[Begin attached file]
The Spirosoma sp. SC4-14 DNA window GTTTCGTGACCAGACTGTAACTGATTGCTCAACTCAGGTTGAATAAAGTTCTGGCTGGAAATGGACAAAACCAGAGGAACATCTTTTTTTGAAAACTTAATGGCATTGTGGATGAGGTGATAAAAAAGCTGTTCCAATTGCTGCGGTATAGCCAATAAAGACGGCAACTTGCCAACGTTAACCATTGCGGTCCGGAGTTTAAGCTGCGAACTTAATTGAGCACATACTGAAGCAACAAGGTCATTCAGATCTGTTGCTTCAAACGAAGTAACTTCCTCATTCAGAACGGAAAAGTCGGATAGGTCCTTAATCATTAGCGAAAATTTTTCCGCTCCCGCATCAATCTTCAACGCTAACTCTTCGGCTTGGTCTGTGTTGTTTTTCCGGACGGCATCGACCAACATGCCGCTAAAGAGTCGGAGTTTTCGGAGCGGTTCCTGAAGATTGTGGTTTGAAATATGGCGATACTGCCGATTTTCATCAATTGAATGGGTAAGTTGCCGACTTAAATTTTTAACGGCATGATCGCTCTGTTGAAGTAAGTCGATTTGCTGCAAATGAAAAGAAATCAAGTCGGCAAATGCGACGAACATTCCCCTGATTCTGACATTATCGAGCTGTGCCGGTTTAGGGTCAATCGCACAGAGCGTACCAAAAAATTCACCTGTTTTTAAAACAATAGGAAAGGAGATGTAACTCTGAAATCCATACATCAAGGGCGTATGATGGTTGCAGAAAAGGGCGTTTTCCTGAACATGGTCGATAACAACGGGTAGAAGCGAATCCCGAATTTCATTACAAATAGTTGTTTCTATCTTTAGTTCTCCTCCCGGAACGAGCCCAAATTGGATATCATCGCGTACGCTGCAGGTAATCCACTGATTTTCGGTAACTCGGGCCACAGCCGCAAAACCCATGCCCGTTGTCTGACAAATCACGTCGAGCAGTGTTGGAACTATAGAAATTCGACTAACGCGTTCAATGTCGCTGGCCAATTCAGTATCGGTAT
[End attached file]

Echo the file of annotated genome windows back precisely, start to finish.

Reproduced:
The Spirosoma sp. SC4-14 DNA window GTTTCGTGACCAGACTGTAACTGATTGCTCAACTCAGGTTGAATAAAGTTCTGGCTGGAAATGGACAAAACCAGAGGAACATCTTTTTTTGAAAACTTAATGGCATTGTGGATGAGGTGATAAAAAAGCTGTTCCAATTGCTGCGGTATAGCCAATAAAGACGGCAACTTGCCAACGTTAACCATTGCGGTCCGGAGTTTAAGCTGCGAACTTAATTGAGCACATACTGAAGCAACAAGGTCATTCAGATCTGTTGCTTCAAACGAAGTAACTTCCTCATTCAGAACGGAAAAGTCGGATAGGTCCTTAATCATTAGCGAAAATTTTTCCGCTCCCGCATCAATCTTCAACGCTAACTCTTCGGCTTGGTCTGTGTTGTTTTTCCGGACGGCATCGACCAACATGCCGCTAAAGAGTCGGAGTTTTCGGAGCGGTTCCTGAAGATTGTGGTTTGAAATATGGCGATACTGCCGATTTTCATCAATTGAATGGGTAAGTTGCCGACTTAAATTTTTAACGGCATGATCGCTCTGTTGAAGTAAGTCGATTTGCTGCAAATGAAAAGAAATCAAGTCGGCAAATGCGACGAACATTCCCCTGATTCTGACATTATCGAGCTGTGCCGGTTTAGGGTCAATCGCACAGAGCGTACCAAAAAATTCACCTGTTTTTAAAACAATAGGAAAGGAGATGTAACTCTGAAATCCATACATCAAGGGCGTATGATGGTTGCAGAAAAGGGCGTTTTCCTGAACATGGTCGATAACAACGGGTAGAAGCGAATCCCGAATTTCATTACAAATAGTTGTTTCTATCTTTAGTTCTCCTCCCGGAACGAGCCCAAATTGGATATCATCGCGTACGCTGCAGGTAATCCACTGATTTTCGGTAACTCGGGCCACAGCCGCAAAACCCATGCCCGTTGTCTGACAAATCACGTCGAGCAGTGTTGGAACTATAGAAATTCGACTAACGCGTTCAATGTCGCTGGCCAATTCAGTATCGGTAT